Those of us who reside thousands of miles from a natural disaster watch it unfold empathetically, praying for the safety and well-being of those affected. We see images of the natural disaster, be it a hurricane, tornado, earthquake or volcanic eruption, and often are moved to act, sending money, supplies, or both, to aid in the recovery effort.
But sadly, a few weeks after the disaster strikes, we often lose interest. Life happens.
And life for tire dealers in Puerto Rico who were affected by last September's natural disaster, Hurricane Maria, has changed radically.
For those who have survived and persevered, the hurricane actually has been a boon to their businesses.
"Everyone who had equipment, like backhoes, loaders and those equipment used in construction, had a lot of work," said Josue Correa, president of Correa Tire Distributors, one of those businesses that has thrived.
"There's no more (spare) equipment for all the demand for construction and paving. And that all needs tires."
Tire shops were kept busy replacing tires on vehicles damaged from navigating debris-strewn roads, particularly from nails from dwellings that were blown apart or from roofs that were being replaced. One tire shop owner said that sales have increased 40 percent as a result of the disaster.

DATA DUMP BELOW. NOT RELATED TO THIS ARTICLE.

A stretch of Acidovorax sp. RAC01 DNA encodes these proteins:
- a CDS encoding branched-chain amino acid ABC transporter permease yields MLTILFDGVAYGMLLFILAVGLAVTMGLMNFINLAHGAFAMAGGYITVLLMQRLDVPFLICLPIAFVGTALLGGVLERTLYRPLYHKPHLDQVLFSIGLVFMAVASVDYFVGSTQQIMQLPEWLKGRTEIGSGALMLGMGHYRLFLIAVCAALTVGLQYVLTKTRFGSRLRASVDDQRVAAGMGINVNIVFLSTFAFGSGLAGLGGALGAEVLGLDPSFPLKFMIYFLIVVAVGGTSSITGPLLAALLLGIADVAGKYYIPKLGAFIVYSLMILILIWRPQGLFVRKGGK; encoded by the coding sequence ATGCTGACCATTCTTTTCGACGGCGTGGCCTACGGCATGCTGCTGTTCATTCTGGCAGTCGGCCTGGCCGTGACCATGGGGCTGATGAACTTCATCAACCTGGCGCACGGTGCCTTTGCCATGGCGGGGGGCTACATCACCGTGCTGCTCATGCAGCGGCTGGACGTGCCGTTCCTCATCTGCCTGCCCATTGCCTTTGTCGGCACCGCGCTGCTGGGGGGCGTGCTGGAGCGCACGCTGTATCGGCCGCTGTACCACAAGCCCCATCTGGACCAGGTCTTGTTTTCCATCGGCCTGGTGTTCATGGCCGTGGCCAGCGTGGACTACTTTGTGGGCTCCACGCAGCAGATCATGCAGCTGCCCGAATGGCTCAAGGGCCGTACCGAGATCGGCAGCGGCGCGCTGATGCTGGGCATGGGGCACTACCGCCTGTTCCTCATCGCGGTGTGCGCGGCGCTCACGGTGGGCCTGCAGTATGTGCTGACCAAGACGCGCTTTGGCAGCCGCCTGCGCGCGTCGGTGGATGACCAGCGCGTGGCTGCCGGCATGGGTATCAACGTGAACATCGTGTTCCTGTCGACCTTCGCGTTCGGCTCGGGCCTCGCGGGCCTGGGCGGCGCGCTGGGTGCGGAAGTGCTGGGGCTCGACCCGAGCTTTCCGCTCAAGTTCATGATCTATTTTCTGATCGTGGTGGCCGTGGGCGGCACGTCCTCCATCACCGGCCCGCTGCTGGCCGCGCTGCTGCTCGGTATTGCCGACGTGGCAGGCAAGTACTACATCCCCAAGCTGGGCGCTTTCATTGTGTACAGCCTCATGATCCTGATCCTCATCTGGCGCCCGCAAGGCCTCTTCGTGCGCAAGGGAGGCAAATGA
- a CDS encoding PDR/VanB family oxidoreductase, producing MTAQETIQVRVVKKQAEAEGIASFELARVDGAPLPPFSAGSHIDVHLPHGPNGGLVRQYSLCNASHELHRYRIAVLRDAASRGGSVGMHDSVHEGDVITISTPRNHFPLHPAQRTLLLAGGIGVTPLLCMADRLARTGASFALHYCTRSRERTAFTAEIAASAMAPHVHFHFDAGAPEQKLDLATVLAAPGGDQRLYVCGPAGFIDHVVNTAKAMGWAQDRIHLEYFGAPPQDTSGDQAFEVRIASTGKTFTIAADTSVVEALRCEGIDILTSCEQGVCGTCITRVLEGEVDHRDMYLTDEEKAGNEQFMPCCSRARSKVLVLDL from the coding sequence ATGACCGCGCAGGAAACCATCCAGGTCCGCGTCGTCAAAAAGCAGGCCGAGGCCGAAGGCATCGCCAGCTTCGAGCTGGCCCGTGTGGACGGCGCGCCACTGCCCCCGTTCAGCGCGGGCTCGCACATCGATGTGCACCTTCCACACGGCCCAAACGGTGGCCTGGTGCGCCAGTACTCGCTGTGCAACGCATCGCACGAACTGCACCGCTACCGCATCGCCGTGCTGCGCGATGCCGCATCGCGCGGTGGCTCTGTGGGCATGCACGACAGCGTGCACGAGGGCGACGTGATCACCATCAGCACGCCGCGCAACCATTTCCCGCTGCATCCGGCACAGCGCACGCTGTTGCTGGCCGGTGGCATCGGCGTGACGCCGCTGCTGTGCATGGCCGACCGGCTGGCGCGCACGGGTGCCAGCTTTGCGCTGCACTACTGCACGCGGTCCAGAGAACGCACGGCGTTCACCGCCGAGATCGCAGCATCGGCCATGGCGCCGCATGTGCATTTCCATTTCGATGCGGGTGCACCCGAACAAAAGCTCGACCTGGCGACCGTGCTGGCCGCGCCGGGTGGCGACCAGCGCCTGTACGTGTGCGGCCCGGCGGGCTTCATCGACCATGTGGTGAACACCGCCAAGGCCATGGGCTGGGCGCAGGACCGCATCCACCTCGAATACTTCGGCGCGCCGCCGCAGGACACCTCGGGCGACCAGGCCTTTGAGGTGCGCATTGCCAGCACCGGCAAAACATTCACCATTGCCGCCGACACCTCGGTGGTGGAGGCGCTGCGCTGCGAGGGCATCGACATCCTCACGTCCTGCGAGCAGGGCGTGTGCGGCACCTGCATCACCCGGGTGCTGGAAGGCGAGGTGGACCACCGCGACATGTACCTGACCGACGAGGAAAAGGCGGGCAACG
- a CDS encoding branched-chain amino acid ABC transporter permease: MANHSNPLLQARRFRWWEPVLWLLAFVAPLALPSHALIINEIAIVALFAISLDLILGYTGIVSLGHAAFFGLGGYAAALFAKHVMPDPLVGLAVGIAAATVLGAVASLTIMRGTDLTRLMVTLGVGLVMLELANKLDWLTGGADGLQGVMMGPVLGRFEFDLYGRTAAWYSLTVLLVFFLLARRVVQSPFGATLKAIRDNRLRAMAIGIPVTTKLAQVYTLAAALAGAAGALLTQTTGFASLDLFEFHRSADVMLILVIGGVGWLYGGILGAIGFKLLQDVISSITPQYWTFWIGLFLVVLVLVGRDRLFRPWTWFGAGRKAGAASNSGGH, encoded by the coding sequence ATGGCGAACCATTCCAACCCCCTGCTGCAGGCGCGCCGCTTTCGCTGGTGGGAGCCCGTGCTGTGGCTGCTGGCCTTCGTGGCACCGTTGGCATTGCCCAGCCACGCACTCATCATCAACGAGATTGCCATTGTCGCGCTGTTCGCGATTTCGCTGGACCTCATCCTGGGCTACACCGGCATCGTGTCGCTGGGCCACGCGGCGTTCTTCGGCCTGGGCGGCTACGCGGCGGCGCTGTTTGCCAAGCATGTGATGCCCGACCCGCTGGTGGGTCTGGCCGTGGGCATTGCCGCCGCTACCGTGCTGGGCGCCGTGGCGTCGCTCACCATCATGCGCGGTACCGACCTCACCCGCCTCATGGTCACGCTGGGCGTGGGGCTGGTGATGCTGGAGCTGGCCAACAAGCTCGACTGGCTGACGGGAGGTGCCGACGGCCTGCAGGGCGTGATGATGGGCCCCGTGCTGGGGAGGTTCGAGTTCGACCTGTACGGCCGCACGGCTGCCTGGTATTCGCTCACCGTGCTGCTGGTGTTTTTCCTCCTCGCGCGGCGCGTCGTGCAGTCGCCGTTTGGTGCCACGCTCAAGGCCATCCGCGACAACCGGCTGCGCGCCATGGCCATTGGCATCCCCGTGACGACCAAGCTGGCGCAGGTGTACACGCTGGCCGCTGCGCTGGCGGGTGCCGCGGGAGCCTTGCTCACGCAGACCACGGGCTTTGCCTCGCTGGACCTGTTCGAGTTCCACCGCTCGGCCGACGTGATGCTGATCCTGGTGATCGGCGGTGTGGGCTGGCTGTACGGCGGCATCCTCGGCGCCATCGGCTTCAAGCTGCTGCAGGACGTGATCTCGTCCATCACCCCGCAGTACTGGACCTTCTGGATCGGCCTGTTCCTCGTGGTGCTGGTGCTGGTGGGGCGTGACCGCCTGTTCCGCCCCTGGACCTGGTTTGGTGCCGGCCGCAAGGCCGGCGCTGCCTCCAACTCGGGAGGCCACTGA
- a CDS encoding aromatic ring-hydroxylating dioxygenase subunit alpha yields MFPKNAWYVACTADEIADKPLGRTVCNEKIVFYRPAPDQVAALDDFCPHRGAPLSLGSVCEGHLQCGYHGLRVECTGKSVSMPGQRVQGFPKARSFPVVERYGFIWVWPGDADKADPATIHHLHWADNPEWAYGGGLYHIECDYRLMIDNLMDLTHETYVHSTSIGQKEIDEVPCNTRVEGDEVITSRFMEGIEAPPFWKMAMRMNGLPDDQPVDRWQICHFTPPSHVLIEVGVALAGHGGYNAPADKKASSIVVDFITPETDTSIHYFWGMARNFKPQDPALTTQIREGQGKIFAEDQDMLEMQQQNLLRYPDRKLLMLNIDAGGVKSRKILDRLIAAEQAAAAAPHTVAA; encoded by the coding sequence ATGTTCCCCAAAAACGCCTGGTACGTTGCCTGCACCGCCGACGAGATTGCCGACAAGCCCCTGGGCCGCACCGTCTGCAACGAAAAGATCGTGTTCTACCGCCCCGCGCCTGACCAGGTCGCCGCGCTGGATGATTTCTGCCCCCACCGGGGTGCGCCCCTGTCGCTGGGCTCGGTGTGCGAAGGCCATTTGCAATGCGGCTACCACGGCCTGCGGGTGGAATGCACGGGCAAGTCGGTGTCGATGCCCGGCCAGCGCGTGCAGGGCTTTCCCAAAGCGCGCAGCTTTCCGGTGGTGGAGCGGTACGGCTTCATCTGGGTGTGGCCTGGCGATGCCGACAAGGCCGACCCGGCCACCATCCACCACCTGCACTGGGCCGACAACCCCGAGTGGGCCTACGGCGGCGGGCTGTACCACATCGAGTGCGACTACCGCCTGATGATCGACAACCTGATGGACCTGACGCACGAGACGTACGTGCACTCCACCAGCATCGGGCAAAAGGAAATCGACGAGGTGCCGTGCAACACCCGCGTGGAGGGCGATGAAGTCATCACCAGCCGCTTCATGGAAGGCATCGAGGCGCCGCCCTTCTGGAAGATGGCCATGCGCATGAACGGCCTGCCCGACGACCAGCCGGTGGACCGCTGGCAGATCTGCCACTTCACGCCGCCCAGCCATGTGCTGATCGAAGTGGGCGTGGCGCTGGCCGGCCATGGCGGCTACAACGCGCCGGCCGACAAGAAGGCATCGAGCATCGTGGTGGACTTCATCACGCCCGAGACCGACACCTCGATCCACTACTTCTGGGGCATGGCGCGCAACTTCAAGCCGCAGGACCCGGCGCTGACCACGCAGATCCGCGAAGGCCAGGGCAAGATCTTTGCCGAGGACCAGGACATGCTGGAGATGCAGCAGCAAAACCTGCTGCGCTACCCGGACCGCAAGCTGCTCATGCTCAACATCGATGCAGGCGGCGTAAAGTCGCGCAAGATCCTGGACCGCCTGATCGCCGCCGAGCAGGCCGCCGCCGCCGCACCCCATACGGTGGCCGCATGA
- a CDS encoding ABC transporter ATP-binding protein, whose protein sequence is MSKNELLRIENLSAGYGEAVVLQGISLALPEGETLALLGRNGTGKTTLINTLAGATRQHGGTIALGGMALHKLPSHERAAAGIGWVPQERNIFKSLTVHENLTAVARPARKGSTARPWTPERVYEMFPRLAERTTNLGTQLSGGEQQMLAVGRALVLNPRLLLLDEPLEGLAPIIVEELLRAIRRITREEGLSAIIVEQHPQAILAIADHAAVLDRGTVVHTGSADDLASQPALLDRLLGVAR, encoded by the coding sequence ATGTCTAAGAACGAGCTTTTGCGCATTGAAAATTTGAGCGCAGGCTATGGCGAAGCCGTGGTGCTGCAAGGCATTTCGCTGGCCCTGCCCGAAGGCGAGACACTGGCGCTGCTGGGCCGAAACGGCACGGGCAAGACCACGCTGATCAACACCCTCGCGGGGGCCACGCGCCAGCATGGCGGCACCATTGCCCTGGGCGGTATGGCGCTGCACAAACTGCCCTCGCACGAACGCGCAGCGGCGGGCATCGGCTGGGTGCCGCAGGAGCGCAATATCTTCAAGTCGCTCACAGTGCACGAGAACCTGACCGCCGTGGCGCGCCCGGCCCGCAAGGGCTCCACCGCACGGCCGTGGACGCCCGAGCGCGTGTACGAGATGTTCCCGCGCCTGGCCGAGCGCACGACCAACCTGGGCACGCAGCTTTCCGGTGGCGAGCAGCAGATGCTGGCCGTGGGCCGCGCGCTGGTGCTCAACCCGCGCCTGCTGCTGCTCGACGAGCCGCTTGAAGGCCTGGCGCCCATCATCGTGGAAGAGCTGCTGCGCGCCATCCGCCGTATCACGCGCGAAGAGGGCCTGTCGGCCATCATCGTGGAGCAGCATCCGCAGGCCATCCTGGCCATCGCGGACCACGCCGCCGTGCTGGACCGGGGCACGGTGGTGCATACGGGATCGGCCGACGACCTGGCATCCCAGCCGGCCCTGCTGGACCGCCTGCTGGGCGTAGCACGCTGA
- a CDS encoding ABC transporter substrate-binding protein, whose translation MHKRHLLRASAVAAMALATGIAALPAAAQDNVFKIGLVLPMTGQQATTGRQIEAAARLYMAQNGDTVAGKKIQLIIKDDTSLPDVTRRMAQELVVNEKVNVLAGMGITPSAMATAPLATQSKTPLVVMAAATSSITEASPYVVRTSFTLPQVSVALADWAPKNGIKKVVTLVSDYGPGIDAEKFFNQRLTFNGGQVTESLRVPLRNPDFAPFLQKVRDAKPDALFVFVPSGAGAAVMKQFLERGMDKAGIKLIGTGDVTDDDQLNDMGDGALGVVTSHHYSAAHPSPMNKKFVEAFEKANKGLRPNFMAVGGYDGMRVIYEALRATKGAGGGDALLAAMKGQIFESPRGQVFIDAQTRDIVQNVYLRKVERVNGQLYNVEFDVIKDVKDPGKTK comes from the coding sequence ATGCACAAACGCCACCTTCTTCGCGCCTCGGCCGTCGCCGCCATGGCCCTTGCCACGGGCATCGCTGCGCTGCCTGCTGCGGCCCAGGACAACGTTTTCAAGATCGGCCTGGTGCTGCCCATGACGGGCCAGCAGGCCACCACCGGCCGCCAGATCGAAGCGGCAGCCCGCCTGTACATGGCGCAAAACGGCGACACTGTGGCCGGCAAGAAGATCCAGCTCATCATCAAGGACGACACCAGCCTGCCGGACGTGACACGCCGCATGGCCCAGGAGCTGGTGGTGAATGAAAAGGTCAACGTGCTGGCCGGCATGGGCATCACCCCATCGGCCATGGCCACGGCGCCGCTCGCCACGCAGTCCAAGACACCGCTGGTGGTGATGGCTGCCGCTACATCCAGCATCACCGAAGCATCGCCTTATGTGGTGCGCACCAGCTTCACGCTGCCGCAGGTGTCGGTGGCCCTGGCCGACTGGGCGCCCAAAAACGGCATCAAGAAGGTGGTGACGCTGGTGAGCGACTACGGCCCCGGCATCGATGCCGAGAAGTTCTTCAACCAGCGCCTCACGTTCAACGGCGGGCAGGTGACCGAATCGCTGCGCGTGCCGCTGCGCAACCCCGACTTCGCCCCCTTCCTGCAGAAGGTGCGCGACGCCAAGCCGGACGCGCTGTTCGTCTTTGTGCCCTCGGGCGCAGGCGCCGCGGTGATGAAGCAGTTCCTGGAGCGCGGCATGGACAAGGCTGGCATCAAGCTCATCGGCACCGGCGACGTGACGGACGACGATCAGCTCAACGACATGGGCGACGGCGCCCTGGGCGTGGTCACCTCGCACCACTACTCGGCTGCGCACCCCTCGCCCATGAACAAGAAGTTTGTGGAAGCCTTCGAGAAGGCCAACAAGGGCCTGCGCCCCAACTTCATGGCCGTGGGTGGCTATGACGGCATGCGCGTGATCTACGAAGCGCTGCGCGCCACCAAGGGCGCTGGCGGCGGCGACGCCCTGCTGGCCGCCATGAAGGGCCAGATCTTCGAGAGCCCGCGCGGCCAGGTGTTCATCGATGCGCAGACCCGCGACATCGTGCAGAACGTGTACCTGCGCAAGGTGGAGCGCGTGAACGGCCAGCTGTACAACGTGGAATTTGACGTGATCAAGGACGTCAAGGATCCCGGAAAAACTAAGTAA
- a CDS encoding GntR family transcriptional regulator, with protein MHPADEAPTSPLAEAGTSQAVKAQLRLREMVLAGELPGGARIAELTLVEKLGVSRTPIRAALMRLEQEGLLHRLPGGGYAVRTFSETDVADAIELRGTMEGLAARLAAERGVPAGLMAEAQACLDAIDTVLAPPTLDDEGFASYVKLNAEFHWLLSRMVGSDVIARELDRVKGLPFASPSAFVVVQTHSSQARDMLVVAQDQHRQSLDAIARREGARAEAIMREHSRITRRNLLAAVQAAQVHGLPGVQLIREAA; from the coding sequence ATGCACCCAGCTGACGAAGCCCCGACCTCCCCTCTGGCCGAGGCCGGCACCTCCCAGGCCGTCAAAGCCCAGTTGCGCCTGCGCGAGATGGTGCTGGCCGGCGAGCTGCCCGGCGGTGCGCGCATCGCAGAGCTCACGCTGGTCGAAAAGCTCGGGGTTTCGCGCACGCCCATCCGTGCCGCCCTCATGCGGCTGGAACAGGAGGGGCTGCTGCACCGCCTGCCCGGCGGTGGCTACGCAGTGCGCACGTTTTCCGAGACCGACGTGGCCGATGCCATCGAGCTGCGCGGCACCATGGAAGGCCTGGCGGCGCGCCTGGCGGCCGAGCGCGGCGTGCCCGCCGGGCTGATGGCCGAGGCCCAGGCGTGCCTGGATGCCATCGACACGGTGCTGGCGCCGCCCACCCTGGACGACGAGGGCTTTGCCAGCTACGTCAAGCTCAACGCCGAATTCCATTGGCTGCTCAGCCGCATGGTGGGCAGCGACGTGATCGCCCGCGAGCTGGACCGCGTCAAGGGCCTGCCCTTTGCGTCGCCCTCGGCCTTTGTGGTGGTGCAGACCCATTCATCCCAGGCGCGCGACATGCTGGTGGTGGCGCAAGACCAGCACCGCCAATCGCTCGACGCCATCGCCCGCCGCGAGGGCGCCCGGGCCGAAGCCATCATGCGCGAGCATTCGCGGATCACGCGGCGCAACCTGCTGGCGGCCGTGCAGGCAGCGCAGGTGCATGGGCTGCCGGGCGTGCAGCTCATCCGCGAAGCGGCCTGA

That's the good news for dealers.
But most still are grappling with some of the problems that arose in the wake of the storm.
Product deliveries have been slow. Electrical service remains spotty. Dealers still are waiting to receive reimbursement from insurance companies. Logistics have been difficult.
And scrap tires continue to pile up.
"We have a flood of scrap tires, and the government is not doing anything," Mr. Correa said. He estimates there are 10,000 to 15,000 scrap tires piled up on his property.
The worst outcome, however, might be the loss of tire businesses on the island. Some smaller shops, unable to stay open for various reasons, have closed, probably forever.
"It's a different Puerto Rico," said Primo J. Delgado, owner and president of tire retailer and wholesaler World Wide Tires Inc. "We lost long-time shops, mom-and-pop tire shops."
The upheaval in the industry has opened the door to more low-priced Chinese tires. The price-driven market has prompted dealers to carry "a lot of weird brands that you've never heard of," Mr. Delgado said.
Hurricane Maria has had lasting effects on the Puerto Rican tire industry. The destructive winds that we watched rattle the island last fall continue to wreak havoc today.
Keep that in mind as you watch tomorrow's natural disaster. And remember, hurricane season starts again on June 1.